Virgil Ortiz moves into a new era combining art, décor, fashion, video, and film. One of the most innovative potters of his time, Ortiz’s exquisite works have been exhibited in museum collections around the world including the Stedelijk Museum- Hertogenbosch, The Netherlands; Paris’s Foundation Cartier pour I’art Contemporain; the Smithsonian Institution’s National Museum of the American Indian; the Virginia Museum of Fine Art; and the Denver Art Museum.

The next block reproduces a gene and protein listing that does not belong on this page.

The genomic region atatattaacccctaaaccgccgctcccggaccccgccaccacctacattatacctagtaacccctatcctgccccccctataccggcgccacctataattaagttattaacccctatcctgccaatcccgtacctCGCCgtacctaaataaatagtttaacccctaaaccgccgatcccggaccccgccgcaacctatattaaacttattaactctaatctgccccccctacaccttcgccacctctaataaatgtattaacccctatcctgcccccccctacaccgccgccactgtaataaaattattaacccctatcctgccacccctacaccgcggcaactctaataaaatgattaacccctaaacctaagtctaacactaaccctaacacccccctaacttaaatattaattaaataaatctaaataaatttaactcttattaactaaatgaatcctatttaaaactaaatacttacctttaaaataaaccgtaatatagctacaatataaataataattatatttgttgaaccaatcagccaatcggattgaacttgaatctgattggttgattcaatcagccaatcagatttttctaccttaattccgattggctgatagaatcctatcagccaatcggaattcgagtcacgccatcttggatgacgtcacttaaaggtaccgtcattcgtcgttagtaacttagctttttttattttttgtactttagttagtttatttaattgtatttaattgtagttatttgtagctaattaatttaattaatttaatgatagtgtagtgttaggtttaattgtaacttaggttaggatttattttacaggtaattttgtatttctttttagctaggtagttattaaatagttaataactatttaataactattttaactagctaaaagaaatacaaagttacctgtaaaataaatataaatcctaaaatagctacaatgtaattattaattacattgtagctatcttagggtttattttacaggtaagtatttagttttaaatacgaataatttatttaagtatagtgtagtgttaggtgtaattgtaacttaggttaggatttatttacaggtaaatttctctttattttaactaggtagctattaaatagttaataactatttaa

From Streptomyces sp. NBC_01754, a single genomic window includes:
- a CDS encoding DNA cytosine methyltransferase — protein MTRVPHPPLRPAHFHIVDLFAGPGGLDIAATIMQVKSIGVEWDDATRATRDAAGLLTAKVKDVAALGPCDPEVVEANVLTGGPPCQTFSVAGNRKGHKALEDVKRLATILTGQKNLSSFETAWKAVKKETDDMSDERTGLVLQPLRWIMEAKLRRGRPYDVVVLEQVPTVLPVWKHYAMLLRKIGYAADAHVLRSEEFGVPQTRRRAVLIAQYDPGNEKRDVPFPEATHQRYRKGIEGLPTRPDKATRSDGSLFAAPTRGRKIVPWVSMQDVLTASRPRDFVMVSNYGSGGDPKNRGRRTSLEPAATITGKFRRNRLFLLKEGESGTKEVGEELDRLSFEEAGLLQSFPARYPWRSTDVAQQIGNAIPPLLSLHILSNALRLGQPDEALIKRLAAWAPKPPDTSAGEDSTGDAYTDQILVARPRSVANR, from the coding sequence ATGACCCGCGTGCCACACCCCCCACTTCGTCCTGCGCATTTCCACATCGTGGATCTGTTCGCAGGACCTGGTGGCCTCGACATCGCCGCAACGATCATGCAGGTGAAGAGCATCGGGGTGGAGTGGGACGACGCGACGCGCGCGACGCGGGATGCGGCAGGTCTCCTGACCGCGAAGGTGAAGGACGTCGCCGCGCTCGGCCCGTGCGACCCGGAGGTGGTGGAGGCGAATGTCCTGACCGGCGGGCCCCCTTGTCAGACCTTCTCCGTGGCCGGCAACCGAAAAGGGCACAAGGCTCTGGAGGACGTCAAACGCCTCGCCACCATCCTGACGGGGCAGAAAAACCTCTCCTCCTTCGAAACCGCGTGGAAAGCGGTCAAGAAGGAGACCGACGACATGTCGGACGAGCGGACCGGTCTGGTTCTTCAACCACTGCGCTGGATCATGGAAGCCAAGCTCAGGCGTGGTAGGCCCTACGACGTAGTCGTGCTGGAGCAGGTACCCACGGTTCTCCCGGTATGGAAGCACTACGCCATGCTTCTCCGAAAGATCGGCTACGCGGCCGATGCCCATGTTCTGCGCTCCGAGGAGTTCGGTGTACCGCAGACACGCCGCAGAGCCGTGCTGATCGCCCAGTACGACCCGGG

Ortiz, the youngest of six children, grew up in a creative environment in which storytelling, collecting clay, gathering wild plants, and producing figurative pottery was part of everyday life.His grandmother Laurencita Herrera and his mother, Seferina Ortiz, were both renowned Pueblo potters and part of an ongoing matrilineal heritage. “I didn’t even know it was art that was being produced while I was growing up,” he remembers. Ortiz keeps Cochiti pottery traditions alive but transforms them into a contemporary vision that embraces his Pueblo history and culture and merges it with apocalyptic themes, science fiction, and his own storytelling.